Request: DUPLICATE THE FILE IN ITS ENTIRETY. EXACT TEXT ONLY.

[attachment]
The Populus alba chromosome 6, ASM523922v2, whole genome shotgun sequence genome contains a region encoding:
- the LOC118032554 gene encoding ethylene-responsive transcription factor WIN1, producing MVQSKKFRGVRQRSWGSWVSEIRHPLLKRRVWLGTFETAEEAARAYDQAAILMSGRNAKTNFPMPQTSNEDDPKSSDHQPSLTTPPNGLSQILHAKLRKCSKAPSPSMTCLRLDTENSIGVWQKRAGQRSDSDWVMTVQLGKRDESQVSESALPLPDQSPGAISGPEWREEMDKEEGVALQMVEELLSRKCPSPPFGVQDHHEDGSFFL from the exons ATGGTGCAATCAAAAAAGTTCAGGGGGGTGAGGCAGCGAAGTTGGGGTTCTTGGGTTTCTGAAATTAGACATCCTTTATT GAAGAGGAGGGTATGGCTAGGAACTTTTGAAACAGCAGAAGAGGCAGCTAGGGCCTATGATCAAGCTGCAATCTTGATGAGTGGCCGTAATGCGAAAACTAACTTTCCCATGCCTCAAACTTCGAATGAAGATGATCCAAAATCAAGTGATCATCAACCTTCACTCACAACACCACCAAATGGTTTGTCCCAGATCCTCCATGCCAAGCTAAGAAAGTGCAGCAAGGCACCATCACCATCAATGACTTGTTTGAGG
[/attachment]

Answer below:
The Populus alba chromosome 6, ASM523922v2, whole genome shotgun sequence genome contains a region encoding:
- the LOC118032554 gene encoding ethylene-responsive transcription factor WIN1, producing MVQSKKFRGVRQRSWGSWVSEIRHPLLKRRVWLGTFETAEEAARAYDQAAILMSGRNAKTNFPMPQTSNEDDPKSSDHQPSLTTPPNGLSQILHAKLRKCSKAPSPSMTCLRLDTENSIGVWQKRAGQRSDSDWVMTVQLGKRDESQVSESALPLPDQSPGAISGPEWREEMDKEEGVALQMVEELLSRKCPSPPFGVQDHHEDGSFFL from the exons ATGGTGCAATCAAAAAAGTTCAGGGGGGTGAGGCAGCGAAGTTGGGGTTCTTGGGTTTCTGAAATTAGACATCCTTTATT GAAGAGGAGGGTATGGCTAGGAACTTTTGAAACAGCAGAAGAGGCAGCTAGGGCCTATGATCAAGCTGCAATCTTGATGAGTGGCCGTAATGCGAAAACTAACTTTCCCATGCCTCAAACTTCGAATGAAGATGATCCAAAATCAAGTGATCATCAACCTTCACTCACAACACCACCAAATGGTTTGTCCCAGATCCTCCATGCCAAGCTAAGAAAGTGCAGCAAGGCACCATCACCATCAATGACTTGTTTGAGG